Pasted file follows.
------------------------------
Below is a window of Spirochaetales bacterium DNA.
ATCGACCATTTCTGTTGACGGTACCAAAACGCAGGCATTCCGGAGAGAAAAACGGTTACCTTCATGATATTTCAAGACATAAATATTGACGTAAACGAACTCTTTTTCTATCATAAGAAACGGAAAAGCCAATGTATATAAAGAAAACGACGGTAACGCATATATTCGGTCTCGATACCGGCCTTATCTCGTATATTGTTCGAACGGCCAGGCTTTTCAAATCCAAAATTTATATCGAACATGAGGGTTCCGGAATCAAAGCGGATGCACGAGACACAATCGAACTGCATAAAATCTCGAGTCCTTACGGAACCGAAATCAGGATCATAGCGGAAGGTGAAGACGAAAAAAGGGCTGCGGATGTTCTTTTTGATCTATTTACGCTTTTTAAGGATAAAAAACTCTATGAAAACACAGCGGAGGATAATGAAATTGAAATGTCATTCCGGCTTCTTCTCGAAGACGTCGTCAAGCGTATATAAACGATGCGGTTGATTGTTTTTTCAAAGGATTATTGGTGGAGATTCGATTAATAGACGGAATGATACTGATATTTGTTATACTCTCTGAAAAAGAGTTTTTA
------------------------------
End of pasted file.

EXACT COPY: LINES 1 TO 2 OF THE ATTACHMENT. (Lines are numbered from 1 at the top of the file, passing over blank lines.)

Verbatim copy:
Below is a window of Spirochaetales bacterium DNA.
ATCGACCATTTCTGTTGACGGTACCAAAACGCAGGCATTCCGGAGAGAAAAACGGTTACCTTCATGATATTTCAAGACATAAATATTGACGTAAACGAACTCTTTTTCTATCATAAGAAACGGAAAAGCCAATGTATATAAAGAAAACGACGGTAACGCATATATTCGGTCTCGATACCGGCCTTATCTCGTATATTGTTCGAACGGCCAGGCTTTTCAAATCCAAAATTTATATCGAACATGAGGGTTCCGGAATCAAAGCGGATGCACGAGACACAATCGAACTGCATAAAATCTCGAGTCCTTACGGAACCGAAATCAGGATCATAGCGGAAGGTGAAGACGAAAAAAGGGCTGCGGATGTTCTTTTTGATCTATTTACGCTTTTTAAGGATAAAAAACTCTATGAAAACACAGCGGAGGATAATGAAATTGAAATGTCATTCCGGCTTCTTCTCGAAGACGTCGTCAAGCGTATATAAACGATGCGGTTGATTGTTTTTTCAAAGGATTATTGGTGGAGATTCGATTAATAGACGGAATGATACTGATATTTGTTATACTCTCTGAAAAAGAGTTTTTA